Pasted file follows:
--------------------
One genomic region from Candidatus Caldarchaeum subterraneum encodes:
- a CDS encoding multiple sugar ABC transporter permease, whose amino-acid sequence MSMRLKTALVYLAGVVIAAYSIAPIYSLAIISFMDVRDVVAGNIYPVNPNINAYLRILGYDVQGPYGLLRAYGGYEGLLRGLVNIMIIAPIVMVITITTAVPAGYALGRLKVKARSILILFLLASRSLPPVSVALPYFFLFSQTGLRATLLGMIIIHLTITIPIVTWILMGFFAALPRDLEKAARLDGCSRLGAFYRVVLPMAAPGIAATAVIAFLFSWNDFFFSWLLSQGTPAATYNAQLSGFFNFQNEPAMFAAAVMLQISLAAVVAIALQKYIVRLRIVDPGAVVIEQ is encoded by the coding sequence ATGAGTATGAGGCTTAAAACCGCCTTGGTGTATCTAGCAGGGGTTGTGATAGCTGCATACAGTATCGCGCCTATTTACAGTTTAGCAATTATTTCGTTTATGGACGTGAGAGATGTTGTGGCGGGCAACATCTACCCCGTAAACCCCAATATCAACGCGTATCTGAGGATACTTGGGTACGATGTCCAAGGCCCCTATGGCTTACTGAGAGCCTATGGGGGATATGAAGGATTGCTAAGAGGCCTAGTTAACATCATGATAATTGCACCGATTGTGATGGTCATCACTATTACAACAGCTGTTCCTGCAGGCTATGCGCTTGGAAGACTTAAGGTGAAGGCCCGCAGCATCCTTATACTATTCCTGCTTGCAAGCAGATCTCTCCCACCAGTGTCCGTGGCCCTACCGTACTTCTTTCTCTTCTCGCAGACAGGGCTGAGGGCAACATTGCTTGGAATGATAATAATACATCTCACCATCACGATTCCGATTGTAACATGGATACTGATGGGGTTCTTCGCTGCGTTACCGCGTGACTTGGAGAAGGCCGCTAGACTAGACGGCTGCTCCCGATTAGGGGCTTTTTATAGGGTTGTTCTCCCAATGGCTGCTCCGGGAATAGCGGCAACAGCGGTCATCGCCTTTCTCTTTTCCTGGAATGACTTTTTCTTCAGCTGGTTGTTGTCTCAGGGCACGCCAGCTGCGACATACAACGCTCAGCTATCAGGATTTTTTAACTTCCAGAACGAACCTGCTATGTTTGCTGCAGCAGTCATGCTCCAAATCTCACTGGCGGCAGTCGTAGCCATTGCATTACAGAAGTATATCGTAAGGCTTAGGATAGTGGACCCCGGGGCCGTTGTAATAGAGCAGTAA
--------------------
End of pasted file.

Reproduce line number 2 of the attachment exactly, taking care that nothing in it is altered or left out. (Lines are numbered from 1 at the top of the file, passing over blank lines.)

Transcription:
- a CDS encoding multiple sugar ABC transporter permease, whose amino-acid sequence MSMRLKTALVYLAGVVIAAYSIAPIYSLAIISFMDVRDVVAGNIYPVNPNINAYLRILGYDVQGPYGLLRAYGGYEGLLRGLVNIMIIAPIVMVITITTAVPAGYALGRLKVKARSILILFLLASRSLPPVSVALPYFFLFSQTGLRATLLGMIIIHLTITIPIVTWILMGFFAALPRDLEKAARLDGCSRLGAFYRVVLPMAAPGIAATAVIAFLFSWNDFFFSWLLSQGTPAATYNAQLSGFFNFQNEPAMFAAAVMLQISLAAVVAIALQKYIVRLRIVDPGAVVIEQ is encoded by the coding sequence ATGAGTATGAGGCTTAAAACCGCCTTGGTGTATCTAGCAGGGGTTGTGATAGCTGCATACAGTATCGCGCCTATTTACAGTTTAGCAATTATTTCGTTTATGGACGTGAGAGATGTTGTGGCGGGCAACATCTACCCCGTAAACCCCAATATCAACGCGTATCTGAGGATACTTGGGTACGATGTCCAAGGCCCCTATGGCTTACTGAGAGCCTATGGGGGATATGAAGGATTGCTAAGAGGCCTAGTTAACATCATGATAATTGCACCGATTGTGATGGTCATCACTATTACAACAGCTGTTCCTGCAGGCTATGCGCTTGGAAGACTTAAGGTGAAGGCCCGCAGCATCCTTATACTATTCCTGCTTGCAAGCAGATCTCTCCCACCAGTGTCCGTGGCCCTACCGTACTTCTTTCTCTTCTCGCAGACAGGGCTGAGGGCAACATTGCTTGGAATGATAATAATACATCTCACCATCACGATTCCGATTGTAACATGGATACTGATGGGGTTCTTCGCTGCGTTACCGCGTGACTTGGAGAAGGCCGCTAGACTAGACGGCTGCTCCCGATTAGGGGCTTTTTATAGGGTTGTTCTCCCAATGGCTGCTCCGGGAATAGCGGCAACAGCGGTCATCGCCTTTCTCTTTTCCTGGAATGACTTTTTCTTCAGCTGGTTGTTGTCTCAGGGCACGCCAGCTGCGACATACAACGCTCAGCTATCAGGATTTTTTAACTTCCAGAACGAACCTGCTATGTTTGCTGCAGCAGTCATGCTCCAAATCTCACTGGCGGCAGTCGTAGCCATTGCATTACAGAAGTATATCGTAAGGCTTAGGATAGTGGACCCCGGGGCCGTTGTAATAGAGCAGTAA